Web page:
which the acute brain syndrome caused by narcotics most affects. 6
Subsequent to the trial in this case, the Supreme Court considered a somewhat similar problem in Pate v. Robinson, 383 U.S. 375, 86 S.Ct. 836, 15 L.Ed.2d 815 (1966). There a state-court criminal defendant never requested a competency hearing. At trial, however, the defendant presented an insanity defense, and produced several lay witnesses who testified to his various bizarre acts and irrational behavior. The Supreme Court first declared that trial and conviction of an incompetent defendant constituted a denial of a fair trial. The Court then ruled that evidence raising a substantial doubt regarding the defendant's competency imposed a constitutional duty on the trial court to conduct, on its own motion if the defendant failed to request it, an inquiry into the defendant's competence to stand trial. 7
We believe the record in this case demonstrates, as did that in Pate v. Robinson, a sufficient likelihood of incompetence to have imposed on the trial court a duty a inquire into appellant's competency. This is not, of course, to say that a defendant under the influence of narcotics is necessarily incompetent. Narcotic use does not invariably produce an acute brain syndrome, nor is every syndrome of the same degree of severity. The effects of narcotic use will vary depending on the amount of drugs taken, the degree of tolerance developed by the individual, and the idiosyncratic reaction of the person to the drugs. For this very reason, only by a hearing can it be determined whether any particular defendant is incompetent because of his use of drugs. 8
We also believe that a competency hearing is constitutionally required if it appears that a defendant may be suffering from withdrawal symptoms during trial. Withdrawal is a recognized medical illness. Its effects typically include various physical reactions such as perspiration, waves of gooseflesh, muscle twitch, body aches, hot and
cold flashes, restlessness, sleeplessness, nausea, vomiting, and diarrhea. The subject is in extreme physical misery. He may try to withdraw within himself, or may exhibit highly individualized patterns of anxious and irrational behavior, such as becoming quite antagonistic, threatening suicide, assuming bizarre postures, or exaggerating his distress in dramatic ways, often as a purposive attempt to obtain drugs. 9 These physical and psychological symptoms of withdrawal could very well render a defendant incompetent to stand trial. He may be physically incapacitated from following the evidence or from discussing it with counsel, or he may be so preoccupied with his real or imagined suffering as to lose all interest in his case and desire only that it end as quickly as possible. Inquiry and a determination that the defendant is in fact competent therefore seems a prerequisite to the conduct or continuation of a fair trial.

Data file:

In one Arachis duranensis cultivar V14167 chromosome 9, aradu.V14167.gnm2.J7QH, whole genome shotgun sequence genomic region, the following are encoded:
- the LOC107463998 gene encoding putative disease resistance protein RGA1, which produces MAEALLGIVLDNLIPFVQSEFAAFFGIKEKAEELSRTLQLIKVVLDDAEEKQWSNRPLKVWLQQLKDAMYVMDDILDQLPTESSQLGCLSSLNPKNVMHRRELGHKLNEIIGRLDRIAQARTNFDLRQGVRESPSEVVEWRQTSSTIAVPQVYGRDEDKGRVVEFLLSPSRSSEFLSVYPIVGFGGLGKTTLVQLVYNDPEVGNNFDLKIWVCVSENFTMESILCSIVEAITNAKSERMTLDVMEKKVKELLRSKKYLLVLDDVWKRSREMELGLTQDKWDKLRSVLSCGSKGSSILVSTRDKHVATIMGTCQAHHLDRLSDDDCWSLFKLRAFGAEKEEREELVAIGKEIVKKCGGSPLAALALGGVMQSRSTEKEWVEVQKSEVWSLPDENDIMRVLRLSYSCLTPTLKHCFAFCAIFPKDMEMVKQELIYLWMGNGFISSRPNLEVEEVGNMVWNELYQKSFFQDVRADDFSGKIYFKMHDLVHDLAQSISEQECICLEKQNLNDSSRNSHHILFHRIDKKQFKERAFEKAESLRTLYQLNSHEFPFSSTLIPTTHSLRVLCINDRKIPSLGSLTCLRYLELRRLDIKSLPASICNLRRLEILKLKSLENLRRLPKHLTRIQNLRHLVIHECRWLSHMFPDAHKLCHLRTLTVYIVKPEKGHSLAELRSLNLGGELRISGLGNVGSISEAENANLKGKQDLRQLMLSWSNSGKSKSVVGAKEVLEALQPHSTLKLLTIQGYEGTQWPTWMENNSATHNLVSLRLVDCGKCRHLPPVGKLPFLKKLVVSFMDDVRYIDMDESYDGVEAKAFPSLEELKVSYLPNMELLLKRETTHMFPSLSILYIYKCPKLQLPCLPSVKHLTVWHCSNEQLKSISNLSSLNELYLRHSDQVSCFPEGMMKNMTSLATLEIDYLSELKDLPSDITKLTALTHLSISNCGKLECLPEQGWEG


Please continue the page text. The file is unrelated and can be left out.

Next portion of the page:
The trial judge in this case, having observed appellant, may have thought him competent. But it plainly appears from Pate v. Robinson that appellant's apparent alertness and understanding during trial cannot wipe out the uncontradicted testimony that his memory and other intellectual functions became severely impaired when he was under the influence of narcotics. While his demeanor at trial may be a relevant factor, it is by no means the only one and it cannot obviate the need for a hearing on his competence. 10 This reasoning applies with particular force to a defendant who may be under the influence of narcotics, since the symptoms and effects of an acute brain syndrome produced by narcotics will often not be apparent to a lay observer, even a judge, but only to an expert. Even then a careful examination would seem necessary to determine the extent to which the defendant's memory and other rational faculties have been impaired by the drugs. 11
Nor can the District Court's previous determination of competency relieve the trial court of its constitutional duty to conduct an inquiry at the time of the trial. In Pouncey v. United States, 12nthe defendant had been found
competent by the District Court following examination at Saint Elizabeths Hospital, but his behavior at trial cast doubt on that finding. We there stated that
(A) judge's responsibility to guard against the possibility that an accused person may have become incompetent does not end when the trial begins. A hospital report is only a prediction that when the accused is tried he will be able to participate adequately in the proceedings. Later developments may throw doubt on the prediction, particularly when, as in this case, the report does not show the hospital's understanding of 'competence', the tests it employed, or the certainty of its diagnosis. 13
We therefore held that, despite the earlier finding of competency, the trial court had erred by failing to inquire further at the time of the trial.
In the present...
To continue readingFREE SIGN UP